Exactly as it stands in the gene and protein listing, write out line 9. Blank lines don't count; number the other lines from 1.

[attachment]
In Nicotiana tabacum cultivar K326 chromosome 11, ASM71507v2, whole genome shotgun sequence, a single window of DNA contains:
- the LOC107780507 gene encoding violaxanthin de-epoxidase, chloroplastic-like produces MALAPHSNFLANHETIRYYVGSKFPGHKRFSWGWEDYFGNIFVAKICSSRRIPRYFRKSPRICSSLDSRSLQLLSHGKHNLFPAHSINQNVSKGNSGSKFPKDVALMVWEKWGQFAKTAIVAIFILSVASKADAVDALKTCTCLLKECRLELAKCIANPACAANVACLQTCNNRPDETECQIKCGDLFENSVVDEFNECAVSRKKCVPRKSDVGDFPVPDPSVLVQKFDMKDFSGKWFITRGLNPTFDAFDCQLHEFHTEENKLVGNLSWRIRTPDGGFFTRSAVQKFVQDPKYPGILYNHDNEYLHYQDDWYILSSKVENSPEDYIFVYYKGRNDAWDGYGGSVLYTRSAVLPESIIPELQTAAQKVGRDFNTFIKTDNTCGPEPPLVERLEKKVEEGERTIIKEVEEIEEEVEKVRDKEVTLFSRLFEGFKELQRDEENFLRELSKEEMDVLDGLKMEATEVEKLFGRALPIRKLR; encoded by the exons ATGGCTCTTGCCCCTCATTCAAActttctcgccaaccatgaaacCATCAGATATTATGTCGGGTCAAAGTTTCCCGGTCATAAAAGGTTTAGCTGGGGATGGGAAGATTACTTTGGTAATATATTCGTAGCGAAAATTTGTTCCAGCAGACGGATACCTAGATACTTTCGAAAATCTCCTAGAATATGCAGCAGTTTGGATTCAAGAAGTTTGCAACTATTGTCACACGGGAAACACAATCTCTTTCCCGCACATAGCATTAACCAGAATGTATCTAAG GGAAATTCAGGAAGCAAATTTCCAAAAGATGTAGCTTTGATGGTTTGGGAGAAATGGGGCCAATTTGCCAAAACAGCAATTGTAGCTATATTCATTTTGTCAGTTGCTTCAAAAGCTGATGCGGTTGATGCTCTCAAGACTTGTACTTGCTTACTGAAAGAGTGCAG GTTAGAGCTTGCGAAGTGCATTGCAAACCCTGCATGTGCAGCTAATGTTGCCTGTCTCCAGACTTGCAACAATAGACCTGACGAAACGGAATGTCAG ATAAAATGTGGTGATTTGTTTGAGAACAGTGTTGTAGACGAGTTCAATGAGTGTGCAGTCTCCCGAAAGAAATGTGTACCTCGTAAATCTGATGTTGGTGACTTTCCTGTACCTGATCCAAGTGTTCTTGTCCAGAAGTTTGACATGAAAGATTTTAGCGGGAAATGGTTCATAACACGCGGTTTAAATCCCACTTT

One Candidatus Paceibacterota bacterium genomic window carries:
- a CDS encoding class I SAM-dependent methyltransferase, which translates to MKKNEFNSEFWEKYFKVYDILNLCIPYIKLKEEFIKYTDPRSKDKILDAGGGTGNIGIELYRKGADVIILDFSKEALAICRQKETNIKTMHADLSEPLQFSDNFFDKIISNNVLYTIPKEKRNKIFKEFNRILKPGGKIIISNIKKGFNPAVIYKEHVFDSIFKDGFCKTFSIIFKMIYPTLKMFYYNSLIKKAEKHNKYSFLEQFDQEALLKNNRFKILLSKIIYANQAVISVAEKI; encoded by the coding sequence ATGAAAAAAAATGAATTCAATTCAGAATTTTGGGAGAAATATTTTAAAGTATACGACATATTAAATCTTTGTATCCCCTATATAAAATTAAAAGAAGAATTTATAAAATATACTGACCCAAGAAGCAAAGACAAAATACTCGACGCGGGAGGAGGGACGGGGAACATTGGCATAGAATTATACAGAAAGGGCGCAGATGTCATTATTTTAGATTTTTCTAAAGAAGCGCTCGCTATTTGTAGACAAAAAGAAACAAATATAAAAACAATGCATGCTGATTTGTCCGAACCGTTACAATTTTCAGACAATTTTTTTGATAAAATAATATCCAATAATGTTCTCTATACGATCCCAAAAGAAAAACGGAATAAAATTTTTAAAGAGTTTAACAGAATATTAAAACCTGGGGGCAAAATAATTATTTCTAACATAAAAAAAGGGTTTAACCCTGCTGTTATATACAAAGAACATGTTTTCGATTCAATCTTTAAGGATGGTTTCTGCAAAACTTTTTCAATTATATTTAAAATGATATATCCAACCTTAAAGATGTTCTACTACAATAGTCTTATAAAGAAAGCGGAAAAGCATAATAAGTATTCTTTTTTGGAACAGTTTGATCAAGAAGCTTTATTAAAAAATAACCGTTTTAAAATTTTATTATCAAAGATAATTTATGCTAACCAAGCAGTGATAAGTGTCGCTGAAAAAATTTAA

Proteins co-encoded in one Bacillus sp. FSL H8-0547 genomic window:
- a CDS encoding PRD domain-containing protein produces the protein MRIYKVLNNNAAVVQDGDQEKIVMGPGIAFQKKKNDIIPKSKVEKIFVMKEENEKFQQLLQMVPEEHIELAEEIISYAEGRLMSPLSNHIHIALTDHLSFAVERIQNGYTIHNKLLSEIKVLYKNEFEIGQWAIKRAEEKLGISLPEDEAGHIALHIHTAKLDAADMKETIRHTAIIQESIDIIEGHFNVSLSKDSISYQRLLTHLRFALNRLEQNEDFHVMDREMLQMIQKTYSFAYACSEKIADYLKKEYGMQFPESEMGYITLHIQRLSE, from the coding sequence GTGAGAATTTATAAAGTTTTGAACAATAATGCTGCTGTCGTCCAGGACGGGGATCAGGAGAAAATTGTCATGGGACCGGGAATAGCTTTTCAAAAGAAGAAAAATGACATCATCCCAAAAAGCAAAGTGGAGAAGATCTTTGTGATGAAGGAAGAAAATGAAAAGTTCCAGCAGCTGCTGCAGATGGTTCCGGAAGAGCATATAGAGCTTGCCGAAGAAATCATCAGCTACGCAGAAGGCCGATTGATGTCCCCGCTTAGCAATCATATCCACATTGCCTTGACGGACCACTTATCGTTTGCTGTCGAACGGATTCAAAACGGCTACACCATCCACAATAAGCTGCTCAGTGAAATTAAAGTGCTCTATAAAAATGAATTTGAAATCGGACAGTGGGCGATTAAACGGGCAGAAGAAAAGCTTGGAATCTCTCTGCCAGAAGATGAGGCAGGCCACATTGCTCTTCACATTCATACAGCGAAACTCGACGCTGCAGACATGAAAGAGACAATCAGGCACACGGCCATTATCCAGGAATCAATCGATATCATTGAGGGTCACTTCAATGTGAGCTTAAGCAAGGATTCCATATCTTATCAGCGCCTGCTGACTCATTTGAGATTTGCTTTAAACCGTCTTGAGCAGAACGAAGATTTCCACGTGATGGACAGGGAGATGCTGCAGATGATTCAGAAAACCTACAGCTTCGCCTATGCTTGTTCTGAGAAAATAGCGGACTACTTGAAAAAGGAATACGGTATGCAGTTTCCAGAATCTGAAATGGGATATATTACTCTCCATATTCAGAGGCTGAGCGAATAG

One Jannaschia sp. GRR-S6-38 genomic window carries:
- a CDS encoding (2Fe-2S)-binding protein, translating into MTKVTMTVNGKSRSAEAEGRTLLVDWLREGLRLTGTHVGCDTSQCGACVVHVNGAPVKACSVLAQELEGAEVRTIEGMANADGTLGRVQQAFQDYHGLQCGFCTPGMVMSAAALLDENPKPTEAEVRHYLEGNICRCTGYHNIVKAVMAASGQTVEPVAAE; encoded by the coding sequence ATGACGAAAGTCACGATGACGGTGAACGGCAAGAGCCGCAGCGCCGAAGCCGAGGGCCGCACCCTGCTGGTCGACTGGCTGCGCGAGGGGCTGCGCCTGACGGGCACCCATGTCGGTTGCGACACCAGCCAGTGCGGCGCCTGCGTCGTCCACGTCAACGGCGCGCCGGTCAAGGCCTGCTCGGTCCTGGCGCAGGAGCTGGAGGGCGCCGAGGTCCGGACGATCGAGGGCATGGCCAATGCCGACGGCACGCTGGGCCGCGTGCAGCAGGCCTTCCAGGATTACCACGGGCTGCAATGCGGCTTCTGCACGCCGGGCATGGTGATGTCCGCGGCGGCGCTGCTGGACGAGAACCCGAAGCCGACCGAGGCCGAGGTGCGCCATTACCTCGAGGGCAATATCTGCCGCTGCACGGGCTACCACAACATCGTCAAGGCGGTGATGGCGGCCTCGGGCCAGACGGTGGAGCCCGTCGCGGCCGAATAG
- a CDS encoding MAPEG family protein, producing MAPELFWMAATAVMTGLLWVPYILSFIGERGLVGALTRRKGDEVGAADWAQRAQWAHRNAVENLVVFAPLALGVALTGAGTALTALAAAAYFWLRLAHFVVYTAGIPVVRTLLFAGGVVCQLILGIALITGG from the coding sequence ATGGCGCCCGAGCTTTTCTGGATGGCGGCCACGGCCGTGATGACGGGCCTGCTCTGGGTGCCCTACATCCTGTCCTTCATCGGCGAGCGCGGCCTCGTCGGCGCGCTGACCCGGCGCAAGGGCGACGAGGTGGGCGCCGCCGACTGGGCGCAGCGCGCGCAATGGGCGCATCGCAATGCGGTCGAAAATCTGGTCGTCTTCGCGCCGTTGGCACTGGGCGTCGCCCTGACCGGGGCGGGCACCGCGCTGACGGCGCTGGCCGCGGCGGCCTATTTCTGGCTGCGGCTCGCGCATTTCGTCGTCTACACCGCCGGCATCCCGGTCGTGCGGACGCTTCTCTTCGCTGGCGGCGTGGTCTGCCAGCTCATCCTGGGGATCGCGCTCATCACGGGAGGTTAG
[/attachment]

- a CDS encoding MAPEG family protein, producing MAPELFWMAATAVMTGLLWVPYILSFIGERGLVGALTRRKGDEVGAADWAQRAQWAHRNAVENLVVFAPLALGVALTGAGTALTALAAAAYFWLRLAHFVVYTAGIPVVRTLLFAGGVVCQLILGIALITGG from the coding sequence ATGGCGCCCGAGCTTTTCTGGATGGCGGCCACGGCCGTGATGACGGGCCTGCTCTGGGTGCCCTACATCCTGTCCTTCATCGGCGAGCGCGGCCTCGTCGGCGCGCTGACCCGGCGCAAGGGCGACGAGGTGGGCGCCGCCGACTGGGCGCAGCGCGCGCAATGGGCGCATCGCAATGCGGTCGAAAATCTGGTCGTCTTCGCGCCGTTGGCACTGGGCGTCGCCCTGACCGGGGCGGGCACCGCGCTGACGGCGCTGGCCGCGGCGGCCTATTTCTGGCTGCGGCTCGCGCATTTCGTCGTCTACACCGCCGGCATCCCGGTCGTGCGGACGCTTCTCTTCGCTGGCGGCGTGGTCTGCCAGCTCATCCTGGGGATCGCGCTCATCACGGGAGGTTAG